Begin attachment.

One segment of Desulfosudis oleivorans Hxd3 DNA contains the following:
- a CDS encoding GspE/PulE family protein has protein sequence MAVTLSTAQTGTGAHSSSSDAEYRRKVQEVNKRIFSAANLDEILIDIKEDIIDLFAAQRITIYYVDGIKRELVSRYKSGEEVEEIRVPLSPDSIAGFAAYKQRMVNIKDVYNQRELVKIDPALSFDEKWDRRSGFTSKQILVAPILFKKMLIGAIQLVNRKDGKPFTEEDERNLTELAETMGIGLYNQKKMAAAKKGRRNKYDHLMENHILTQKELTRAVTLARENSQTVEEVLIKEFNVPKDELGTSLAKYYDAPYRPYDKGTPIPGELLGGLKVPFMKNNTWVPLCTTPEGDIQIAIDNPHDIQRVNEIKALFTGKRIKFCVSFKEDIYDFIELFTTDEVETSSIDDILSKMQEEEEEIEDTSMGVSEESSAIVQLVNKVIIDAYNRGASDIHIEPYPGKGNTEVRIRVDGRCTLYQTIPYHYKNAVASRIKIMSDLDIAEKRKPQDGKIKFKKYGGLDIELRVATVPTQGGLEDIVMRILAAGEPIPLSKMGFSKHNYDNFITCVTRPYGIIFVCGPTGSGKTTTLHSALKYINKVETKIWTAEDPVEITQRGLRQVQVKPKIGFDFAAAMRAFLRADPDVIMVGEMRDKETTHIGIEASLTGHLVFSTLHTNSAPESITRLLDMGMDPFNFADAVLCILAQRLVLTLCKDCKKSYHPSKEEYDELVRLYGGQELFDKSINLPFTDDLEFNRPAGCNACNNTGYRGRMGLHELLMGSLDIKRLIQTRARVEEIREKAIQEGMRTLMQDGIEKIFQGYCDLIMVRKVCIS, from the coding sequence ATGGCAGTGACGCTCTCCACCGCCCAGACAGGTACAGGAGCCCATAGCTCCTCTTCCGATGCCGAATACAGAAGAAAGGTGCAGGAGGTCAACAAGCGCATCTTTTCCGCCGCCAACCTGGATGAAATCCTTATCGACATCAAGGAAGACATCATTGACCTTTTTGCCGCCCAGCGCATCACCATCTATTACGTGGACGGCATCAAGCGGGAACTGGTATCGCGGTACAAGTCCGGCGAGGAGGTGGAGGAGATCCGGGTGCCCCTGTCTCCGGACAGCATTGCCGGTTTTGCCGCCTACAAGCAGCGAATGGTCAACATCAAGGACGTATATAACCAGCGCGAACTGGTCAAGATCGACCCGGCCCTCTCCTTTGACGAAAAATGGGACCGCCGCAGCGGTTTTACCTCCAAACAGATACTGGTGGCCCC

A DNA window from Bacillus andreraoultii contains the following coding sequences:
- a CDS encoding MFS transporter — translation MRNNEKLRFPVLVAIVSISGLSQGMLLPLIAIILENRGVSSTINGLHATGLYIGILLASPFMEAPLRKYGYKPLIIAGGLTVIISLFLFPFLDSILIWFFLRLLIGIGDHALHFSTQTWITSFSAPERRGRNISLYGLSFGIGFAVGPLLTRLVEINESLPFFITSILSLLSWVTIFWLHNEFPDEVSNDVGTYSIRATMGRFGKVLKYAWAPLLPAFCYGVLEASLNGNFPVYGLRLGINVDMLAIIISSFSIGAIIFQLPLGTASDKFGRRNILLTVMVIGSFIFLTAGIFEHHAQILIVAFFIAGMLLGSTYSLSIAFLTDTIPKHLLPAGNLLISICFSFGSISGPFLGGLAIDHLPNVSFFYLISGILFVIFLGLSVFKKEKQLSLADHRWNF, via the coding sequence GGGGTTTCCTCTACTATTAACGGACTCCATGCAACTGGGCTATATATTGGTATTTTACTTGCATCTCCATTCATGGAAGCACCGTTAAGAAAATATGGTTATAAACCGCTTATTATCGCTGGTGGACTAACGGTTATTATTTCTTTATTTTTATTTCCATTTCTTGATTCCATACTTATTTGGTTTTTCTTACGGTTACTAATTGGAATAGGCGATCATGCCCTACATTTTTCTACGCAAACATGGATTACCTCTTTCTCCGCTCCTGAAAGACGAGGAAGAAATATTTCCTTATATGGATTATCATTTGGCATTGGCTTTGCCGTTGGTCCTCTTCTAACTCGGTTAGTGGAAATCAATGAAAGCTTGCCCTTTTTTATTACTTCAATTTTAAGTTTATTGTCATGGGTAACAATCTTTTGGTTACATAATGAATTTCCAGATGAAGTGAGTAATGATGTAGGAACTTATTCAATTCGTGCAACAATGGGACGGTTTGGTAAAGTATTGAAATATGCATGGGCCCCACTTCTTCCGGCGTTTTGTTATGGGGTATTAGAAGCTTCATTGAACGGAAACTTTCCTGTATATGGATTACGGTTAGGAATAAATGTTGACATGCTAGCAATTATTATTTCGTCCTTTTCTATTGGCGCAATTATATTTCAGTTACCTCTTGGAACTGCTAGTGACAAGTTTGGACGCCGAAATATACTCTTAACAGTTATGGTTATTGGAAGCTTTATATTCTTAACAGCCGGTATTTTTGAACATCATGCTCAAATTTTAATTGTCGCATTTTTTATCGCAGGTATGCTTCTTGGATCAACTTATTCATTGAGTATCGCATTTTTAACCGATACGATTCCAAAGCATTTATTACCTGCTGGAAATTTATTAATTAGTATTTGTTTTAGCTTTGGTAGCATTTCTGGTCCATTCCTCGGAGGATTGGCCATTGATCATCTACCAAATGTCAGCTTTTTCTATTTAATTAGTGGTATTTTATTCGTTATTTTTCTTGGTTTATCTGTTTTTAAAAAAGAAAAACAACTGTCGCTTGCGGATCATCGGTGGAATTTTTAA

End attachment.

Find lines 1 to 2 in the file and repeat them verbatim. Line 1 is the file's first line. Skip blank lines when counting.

One segment of Desulfosudis oleivorans Hxd3 DNA contains the following:
- a CDS encoding GspE/PulE family protein has protein sequence MAVTLSTAQTGTGAHSSSSDAEYRRKVQEVNKRIFSAANLDEILIDIKEDIIDLFAAQRITIYYVDGIKRELVSRYKSGEEVEEIRVPLSPDSIAGFAAYKQRMVNIKDVYNQRELVKIDPALSFDEKWDRRSGFTSKQILVAPILFKKMLIGAIQLVNRKDGKPFTEEDERNLTELAETMGIGLYNQKKMAAAKKGRRNKYDHLMENHILTQKELTRAVTLARENSQTVEEVLIKEFNVPKDELGTSLAKYYDAPYRPYDKGTPIPGELLGGLKVPFMKNNTWVPLCTTPEGDIQIAIDNPHDIQRVNEIKALFTGKRIKFCVSFKEDIYDFIELFTTDEVETSSIDDILSKMQEEEEEIEDTSMGVSEESSAIVQLVNKVIIDAYNRGASDIHIEPYPGKGNTEVRIRVDGRCTLYQTIPYHYKNAVASRIKIMSDLDIAEKRKPQDGKIKFKKYGGLDIELRVATVPTQGGLEDIVMRILAAGEPIPLSKMGFSKHNYDNFITCVTRPYGIIFVCGPTGSGKTTTLHSALKYINKVETKIWTAEDPVEITQRGLRQVQVKPKIGFDFAAAMRAFLRADPDVIMVGEMRDKETTHIGIEASLTGHLVFSTLHTNSAPESITRLLDMGMDPFNFADAVLCILAQRLVLTLCKDCKKSYHPSKEEYDELVRLYGGQELFDKSINLPFTDDLEFNRPAGCNACNNTGYRGRMGLHELLMGSLDIKRLIQTRARVEEIREKAIQEGMRTLMQDGIEKIFQGYCDLIMVRKVCIS, from the coding sequence ATGGCAGTGACGCTCTCCACCGCCCAGACAGGTACAGGAGCCCATAGCTCCTCTTCCGATGCCGAATACAGAAGAAAGGTGCAGGAGGTCAACAAGCGCATCTTTTCCGCCGCCAACCTGGATGAAATCCTTATCGACATCAAGGAAGACATCATTGACCTTTTTGCCGCCCAGCGCATCACCATCTATTACGTGGACGGCATCAAGCGGGAACTGGTATCGCGGTACAAGTCCGGCGAGGAGGTGGAGGAGATCCGGGTGCCCCTGTCTCCGGACAGCATTGCCGGTTTTGCCGCCTACAAGCAGCGAATGGTCAACATCAAGGACGTATATAACCAGCGCGAACTGGTCAAGATCGACCCGGCCCTCTCCTTTGACGAAAAATGGGACCGCCGCAGCGGTTTTACCTCCAAACAGATACTGGTGGCCCC